Tad Seestedt moved to Oregon in 1993 and began working at a variety of wineries in the Yamhill County. He spent the next 4 years working with some great vineyards, but there was an internal passion to create his own unique brand of craft spirits.
The initial focus was centered around making high quality grappa, eau de vie and brandy.
It was a passion that launched one of the first Oregon-based distilleries; one that has evolved from an initial niche line of spirits into a world class maker of whiskeys, gins, vodka and grappa.
Starting from scratch
The craft distillery landscape in 1997 was a lot different than it is today. There were only four craft distilleries in Oregon, Hood River Distillers, Clear Creek, Bendistillery and Brandy Peak. Ransom was the fifth craft distiller in Oregon.
Tad had been experimenting with distilling at that point for several years, but since the industry was still pretty small, there were very few places to go for resources or to learn about distilling. The people who were distilling did not want to take on a part time person, and since Tad had to keep his winemaking job, he was faced with a decision.
“I didn’t want to make the choice on winemaking or distilling. I wanted to be both. So, I had to start my own distillery in order to do both.”
Tad didn’t have a wealthy family and he didn’t have any investors as he launched Ransom in 1997. He had some savings built up and was determined to do it himself. But the amount of capital needed to ramp up was beyond what he had in savings, so he did what most businesses did at the time and applied for a commercial loan.
He realized pretty quickly that the qualifications needed to acquire a loan didn’t line up with where he was as a business venture. Both the length of time the business had been around and the lack of necessary collateral were serious negatives in the eyes of the banks, and Tad was unable to get a standard commercial loan.
“Whether it’s spirits or wine, more so with spirits, you buy your raw material and do your fermentation and distill, and then you have this time lag where you’re building this inventory. Your inventory’s aging before you can sell it, which is this crushing financial situation to be caught in if you don’t and one that banks are not fond to invest in. If you could raise $80 million like the tech guy then it wouldn’t have been a problem, but I don’t know of any startup wineries or distilleries that raise that kind of money.”
Unable to get a loan from the bank, Tad turned to another option.
“That was back in the days when you got a credit card offer in the mail every week or maybe several weeks. They would be the ones that had phrases like -’You can get so much in unsecured loan and you can transfer this balance with a zero percent.’ And I thought, well, you know, these things sound crazy like a scam, but the bank is not gonna loan me any money anyways.”
Since this was before the internet, Tad called up Capital One and inquired about applying for one of their unsecured loans.
“They said, how much do you want?’ I said, I’d like to get $36,000 and they replied that they’d call me back, which they did, and two days later I had a check for $36,000. That’s crazy, you know? And at 4% it was a lower percentage rate than the commercial loan, which if I had qualified, would have been around 11%.”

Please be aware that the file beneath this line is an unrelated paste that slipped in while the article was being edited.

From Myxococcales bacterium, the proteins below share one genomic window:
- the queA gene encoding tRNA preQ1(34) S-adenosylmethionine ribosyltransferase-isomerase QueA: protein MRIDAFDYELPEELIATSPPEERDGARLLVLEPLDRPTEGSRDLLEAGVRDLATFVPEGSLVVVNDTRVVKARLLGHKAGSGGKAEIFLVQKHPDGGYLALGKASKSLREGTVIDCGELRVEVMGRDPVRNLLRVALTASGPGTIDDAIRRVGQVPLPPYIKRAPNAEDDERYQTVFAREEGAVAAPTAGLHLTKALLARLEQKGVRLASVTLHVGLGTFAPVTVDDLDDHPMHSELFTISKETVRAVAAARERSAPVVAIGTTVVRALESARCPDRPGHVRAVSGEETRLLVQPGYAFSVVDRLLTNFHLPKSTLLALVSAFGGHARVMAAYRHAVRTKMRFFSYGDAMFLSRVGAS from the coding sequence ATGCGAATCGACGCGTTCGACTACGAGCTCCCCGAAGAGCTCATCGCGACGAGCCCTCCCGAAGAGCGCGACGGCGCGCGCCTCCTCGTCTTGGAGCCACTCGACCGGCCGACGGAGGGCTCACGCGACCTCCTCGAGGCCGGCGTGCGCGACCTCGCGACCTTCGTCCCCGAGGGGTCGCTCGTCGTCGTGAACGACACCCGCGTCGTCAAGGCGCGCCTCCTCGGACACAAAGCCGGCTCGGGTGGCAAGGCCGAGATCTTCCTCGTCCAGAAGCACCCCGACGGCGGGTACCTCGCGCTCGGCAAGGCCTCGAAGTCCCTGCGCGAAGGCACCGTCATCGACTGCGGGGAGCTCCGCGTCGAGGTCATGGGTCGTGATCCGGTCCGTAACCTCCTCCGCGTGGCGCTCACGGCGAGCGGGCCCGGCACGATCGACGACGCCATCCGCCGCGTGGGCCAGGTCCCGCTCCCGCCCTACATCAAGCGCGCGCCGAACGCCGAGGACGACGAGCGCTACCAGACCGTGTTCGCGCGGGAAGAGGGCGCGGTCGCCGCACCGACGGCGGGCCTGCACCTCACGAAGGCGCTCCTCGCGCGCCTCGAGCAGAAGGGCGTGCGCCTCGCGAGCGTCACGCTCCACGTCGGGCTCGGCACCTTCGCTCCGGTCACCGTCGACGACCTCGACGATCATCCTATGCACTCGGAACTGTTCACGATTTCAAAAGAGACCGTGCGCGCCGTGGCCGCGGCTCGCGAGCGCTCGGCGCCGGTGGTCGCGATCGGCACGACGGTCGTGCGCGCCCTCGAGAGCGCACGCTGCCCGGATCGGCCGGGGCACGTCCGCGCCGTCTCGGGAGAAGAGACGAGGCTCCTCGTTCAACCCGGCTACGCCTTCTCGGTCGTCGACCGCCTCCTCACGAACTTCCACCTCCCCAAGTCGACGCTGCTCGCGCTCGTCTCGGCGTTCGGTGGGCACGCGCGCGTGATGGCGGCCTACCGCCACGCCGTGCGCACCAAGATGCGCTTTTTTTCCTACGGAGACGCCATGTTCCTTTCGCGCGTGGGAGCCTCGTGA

So with money in hand, Tad got to work.
In 1999 Ransom was producing small batch fine wines, eau de vie, brandy and grappa – with Tad doing it all. As someone who is focused on the production side of things, he handled the fermenting, distilling and bottling. But as he started to bottle more and more he had a realization that there was this whole other critical aspect to running a business called sales. Tad was always in the cellar which became very clear on a business trip to Chicago. He had his first bottles of eau de vie, which included eau de vies made from pinot noir, riesling, and muscat – all bottled separately for each respective varietal.
“I’d go to high-end restaurant guys with bar programs and they were like, ‘Yeah, this is great, we’ll buy some of that.’ I think I was in Chicago for three days, and I sold probably six cases of eau de vie and 200 cases of wine.”
Tad went back in 2000, and visited some of the restaurants he had sold some of the eau de vie to. The buyer welcomed him back to Chicago and mentioned that they still had the bottle of Gewürztraminer eau de vie he had sold them a year earlier. The bar staff had been drinking them behind the bar because the customers didn’t know what to think of the eau de vie. The realization hit Tad – there was very little consumed, and therefore no turnover on the product.
At about the same time, the dot-com bubble burst and the economy took a slide. Tad was sitting on a lot of brandy with the stark realization that he was most likely not going to sell it. So he sold that brandy in bulk to wineries who used it to make ports and fortified wines, and took that income and bought more grapes that he fermented but didn’t distill.
“I started bottling a bunch of wine and that really started to change the financial picture, you know? People like to joke about starting a winery – you start with a big fortune to end up with a small one? But when you have nothing and you’re able to sell something, it was good.”
But the early years of Ransom took a toll on Tad. For the first eight years he did everything himself, and he still had a full time job. He was still working for other people making wine, plus trying to run Ransom. This led to 70-90 hour work weeks, and the business was still hemorrhaging money.